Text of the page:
Rundu-The petitioners who claimed that central government committed a monumental injustice through the exclusion and marginalisation of Kavangos, the Muzokumwe Volunteer Organisation, is putting together a response that will be handed to government via Vice President Nickey Iyambo.
Muzokumwe feels the response Iyambo gave to the concerns they raised in their petition was biased and that the vice president dismissed everything in their petition. The VP handed his response on May 11 by hand to the Kavango West Governor and the Kavango East Governor to deliver to members of Muzokumwe Volunteer Organisation.
“Yes, we had enough time to respond but some things need consultation, so that when you respond you carry one voice,” said Paulus Mbangu, the chairperson of the volunteer organisation.
Over a week ago the group had a session with some residents from various parts of the two Kavangos to gather input to answer to the VP’s response, which they are now compiling. According to Mbangu, the group that advocates for social justice and equality for all Namibian citizens, was formed due to the high poverty rate in the two Kavango regions.
“The marginalisation of our people made us to form up Muzokumwe Volunteer Organisation with a purpose to advocate for social justice and equality for our people,” he said.
Muzokumwe on February 20last year, joined by various Kavango residents, held a demonstration against what they claimed to be underfunding of the two Kavango Regions, as well as exclusion and under-representation of people from the two regions at national level.
After their demonstration the group went to Windhoek to meet with President Hage Geingob, but ended up meeting with the vice president, as the president was busy elsewhere. The VP’s response was based on the allegations the group made in their demonstration and what they told the VP.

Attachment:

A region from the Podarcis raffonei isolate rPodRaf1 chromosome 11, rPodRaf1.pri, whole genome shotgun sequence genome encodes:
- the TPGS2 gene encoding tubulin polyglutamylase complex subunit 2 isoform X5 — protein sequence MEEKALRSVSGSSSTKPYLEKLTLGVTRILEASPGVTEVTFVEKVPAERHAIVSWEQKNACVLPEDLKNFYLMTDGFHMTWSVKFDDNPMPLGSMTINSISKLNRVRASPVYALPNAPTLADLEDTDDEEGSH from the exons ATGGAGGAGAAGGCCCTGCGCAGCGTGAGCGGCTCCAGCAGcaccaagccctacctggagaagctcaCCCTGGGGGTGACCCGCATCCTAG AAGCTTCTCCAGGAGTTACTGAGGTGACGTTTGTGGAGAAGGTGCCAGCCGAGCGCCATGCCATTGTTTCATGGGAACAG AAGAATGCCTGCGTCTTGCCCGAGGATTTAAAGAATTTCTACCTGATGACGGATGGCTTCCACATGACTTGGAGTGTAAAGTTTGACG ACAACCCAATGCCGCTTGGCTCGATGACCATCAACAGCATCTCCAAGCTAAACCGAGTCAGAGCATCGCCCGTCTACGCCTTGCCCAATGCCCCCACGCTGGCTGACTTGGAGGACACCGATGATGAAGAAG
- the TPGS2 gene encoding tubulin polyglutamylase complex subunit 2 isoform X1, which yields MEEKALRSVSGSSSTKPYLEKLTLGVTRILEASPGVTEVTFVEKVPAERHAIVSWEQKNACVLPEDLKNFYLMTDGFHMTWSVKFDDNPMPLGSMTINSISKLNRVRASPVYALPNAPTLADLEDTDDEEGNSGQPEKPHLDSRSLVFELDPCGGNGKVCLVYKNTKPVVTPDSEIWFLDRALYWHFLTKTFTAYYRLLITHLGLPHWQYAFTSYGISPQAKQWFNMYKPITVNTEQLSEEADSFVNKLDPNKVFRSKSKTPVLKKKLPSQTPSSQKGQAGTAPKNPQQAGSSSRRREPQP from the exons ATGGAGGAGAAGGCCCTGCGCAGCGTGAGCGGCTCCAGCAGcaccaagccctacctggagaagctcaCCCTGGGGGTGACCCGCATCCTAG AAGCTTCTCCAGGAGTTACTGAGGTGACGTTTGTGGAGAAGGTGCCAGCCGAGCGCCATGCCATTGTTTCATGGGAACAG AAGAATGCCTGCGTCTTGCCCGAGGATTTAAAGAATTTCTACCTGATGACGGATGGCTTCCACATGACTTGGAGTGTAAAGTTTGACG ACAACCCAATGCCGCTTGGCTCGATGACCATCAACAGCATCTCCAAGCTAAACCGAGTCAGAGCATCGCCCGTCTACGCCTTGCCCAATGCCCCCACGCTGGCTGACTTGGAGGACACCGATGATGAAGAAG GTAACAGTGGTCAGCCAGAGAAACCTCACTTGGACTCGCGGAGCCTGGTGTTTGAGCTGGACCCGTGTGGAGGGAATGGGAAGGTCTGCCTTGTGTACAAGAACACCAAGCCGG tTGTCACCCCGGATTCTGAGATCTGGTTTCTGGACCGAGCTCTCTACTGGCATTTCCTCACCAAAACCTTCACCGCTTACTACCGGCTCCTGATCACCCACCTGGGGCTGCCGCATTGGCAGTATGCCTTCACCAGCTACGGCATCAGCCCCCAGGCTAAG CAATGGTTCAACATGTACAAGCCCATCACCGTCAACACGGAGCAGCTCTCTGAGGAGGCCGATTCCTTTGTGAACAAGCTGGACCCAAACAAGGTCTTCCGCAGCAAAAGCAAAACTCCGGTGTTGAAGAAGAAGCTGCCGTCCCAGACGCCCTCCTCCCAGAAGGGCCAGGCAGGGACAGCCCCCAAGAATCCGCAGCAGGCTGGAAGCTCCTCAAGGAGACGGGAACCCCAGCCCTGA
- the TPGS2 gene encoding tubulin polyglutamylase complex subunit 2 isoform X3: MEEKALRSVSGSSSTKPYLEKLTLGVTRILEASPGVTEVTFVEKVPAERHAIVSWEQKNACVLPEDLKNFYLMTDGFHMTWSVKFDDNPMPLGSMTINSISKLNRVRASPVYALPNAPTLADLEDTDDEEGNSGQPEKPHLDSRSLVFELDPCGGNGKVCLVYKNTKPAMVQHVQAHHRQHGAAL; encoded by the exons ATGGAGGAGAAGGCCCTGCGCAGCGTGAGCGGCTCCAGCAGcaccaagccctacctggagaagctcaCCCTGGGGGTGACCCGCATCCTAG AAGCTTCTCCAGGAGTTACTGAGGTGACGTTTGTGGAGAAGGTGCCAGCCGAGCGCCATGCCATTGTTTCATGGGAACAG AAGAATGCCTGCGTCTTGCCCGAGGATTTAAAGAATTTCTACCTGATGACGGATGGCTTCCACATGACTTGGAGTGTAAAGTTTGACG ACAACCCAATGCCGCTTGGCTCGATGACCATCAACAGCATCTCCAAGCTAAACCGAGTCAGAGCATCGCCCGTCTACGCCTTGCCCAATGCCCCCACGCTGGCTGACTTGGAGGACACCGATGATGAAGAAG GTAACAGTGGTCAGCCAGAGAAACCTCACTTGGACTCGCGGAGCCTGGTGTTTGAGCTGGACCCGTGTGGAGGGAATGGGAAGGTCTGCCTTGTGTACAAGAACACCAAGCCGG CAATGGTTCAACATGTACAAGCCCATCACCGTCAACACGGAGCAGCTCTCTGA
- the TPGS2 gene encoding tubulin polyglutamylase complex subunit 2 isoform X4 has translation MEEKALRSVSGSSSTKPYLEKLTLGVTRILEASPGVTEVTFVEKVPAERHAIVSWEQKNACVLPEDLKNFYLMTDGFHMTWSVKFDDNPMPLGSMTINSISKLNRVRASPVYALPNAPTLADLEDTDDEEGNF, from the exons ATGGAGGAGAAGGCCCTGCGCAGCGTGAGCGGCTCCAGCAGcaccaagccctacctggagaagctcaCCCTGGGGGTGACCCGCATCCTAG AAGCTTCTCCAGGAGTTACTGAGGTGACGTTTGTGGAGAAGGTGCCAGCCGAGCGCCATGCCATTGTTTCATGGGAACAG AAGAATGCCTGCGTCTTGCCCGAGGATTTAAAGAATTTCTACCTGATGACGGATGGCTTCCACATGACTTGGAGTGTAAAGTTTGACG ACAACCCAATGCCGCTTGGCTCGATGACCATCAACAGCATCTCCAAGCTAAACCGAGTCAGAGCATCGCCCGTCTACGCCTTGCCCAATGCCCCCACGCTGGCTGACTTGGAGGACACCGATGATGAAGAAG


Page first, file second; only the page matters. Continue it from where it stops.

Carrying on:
“Yes, we have received the response from the VP through our governors, but the response was biased and didn’t answer to our call,” Mbangu noted. “We said that from the 1989 election Kavango contributed to Swapo winning the elections and that’s a fact – all Kavangos voted for Swapo, hoping for change, but the representation of Kavangos in the configuration of the power structures of the government is not really there,” he observed.
“We raised the issue that Namibia has twenty-eight ministers, but being the second biggest tribe in terms of population we only have two Kavango ministers. Thirty-five deputy ministers, but none of them is a Kavango; more than forty ambassadors, but only one is a Kavango and since independence we have only had three ambassadors and the VP responded that when ministers are appointed they don’t check which tribe they are from, [as it is] not based on ethnicity or regionalism.
“Okay, if that’s the case – when Swaartbooi was fired from being a deputy minister they replaced him with a Nama and when he left swapo and resigned from parliament they still replaced him with a Nama – if you’re saying that when appointing they don’t apply ethnicity and regionalism why did they replace a Nama with a Nama? Which means the response is biased,” Mbangu argued.
“The VPs response further said when they appoint ministers and their deputies they submitted their CVs. We have it on record. There are some Kavango Members of Parliament,who have better CVs and qualifications than some of the ministers and deputy ministers, who only have a Grade 12 qualification. If they really looked at their CVs why have they not appointed some Kavangos with better CVs and qualifications?’’ he asked.
Mbangu said it is on record that there are Kavango MPs that have better experience and CVs than some ministers and deputy ministers, but they were not appointed as ministers and deputies.
He further said the country has many state owned enterprises (more than 70) and yet only two are headed by a Kavango. “The response from the vice president [was] that recruitment is based on qualifications [but] we have Professor Joseph Diescho seated at home unemployed. Who in Namibia has more qualifications than him?”
The petition, which was handed to the VP last year, claimed central government has ignored residents from the two regions and regards them only as “voting cows, who need to be given crumbs from the dinner table. There seems to be no targeted strategy by government to address the fate of the poorest regions in the short to long run”.
The petition urged government to work towards increasing representation of people from the two Kavango regions in management and other decision-making positions to an adequate and proportionate level.
They also requested government to put measures in place to ensure all national projects in the Kavango regions – in particular green scheme projects – benefit the people of Kavango, although not to the exclusion of Namibians from other regions.